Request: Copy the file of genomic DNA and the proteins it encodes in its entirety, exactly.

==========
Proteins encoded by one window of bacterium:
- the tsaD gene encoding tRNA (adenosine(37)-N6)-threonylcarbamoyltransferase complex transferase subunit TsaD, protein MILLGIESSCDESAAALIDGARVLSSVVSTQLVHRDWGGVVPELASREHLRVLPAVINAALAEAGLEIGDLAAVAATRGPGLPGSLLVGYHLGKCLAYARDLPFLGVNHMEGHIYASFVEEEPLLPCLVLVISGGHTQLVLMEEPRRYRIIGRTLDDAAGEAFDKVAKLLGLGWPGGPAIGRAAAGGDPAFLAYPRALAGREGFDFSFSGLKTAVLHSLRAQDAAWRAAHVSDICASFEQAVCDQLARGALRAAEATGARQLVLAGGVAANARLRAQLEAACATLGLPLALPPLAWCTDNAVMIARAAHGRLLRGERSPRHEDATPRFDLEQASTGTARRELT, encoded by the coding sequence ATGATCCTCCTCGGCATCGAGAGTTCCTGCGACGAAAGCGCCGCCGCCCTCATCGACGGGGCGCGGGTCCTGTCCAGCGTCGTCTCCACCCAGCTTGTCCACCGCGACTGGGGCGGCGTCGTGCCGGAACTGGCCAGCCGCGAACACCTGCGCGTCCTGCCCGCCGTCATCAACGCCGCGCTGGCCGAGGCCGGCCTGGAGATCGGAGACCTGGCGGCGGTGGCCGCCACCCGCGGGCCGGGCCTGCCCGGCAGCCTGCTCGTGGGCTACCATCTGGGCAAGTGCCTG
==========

Proteins encoded by one window of bacterium:
- the tsaD gene encoding tRNA (adenosine(37)-N6)-threonylcarbamoyltransferase complex transferase subunit TsaD, protein MILLGIESSCDESAAALIDGARVLSSVVSTQLVHRDWGGVVPELASREHLRVLPAVINAALAEAGLEIGDLAAVAATRGPGLPGSLLVGYHLGKCLAYARDLPFLGVNHMEGHIYASFVEEEPLLPCLVLVISGGHTQLVLMEEPRRYRIIGRTLDDAAGEAFDKVAKLLGLGWPGGPAIGRAAAGGDPAFLAYPRALAGREGFDFSFSGLKTAVLHSLRAQDAAWRAAHVSDICASFEQAVCDQLARGALRAAEATGARQLVLAGGVAANARLRAQLEAACATLGLPLALPPLAWCTDNAVMIARAAHGRLLRGERSPRHEDATPRFDLEQASTGTARRELT, encoded by the coding sequence ATGATCCTCCTCGGCATCGAGAGTTCCTGCGACGAAAGCGCCGCCGCCCTCATCGACGGGGCGCGGGTCCTGTCCAGCGTCGTCTCCACCCAGCTTGTCCACCGCGACTGGGGCGGCGTCGTGCCGGAACTGGCCAGCCGCGAACACCTGCGCGTCCTGCCCGCCGTCATCAACGCCGCGCTGGCCGAGGCCGGCCTGGAGATCGGAGACCTGGCGGCGGTGGCCGCCACCCGCGGGCCGGGCCTGCCCGGCAGCCTGCTCGTGGGCTACCATCTGGGCAAGTGCCTG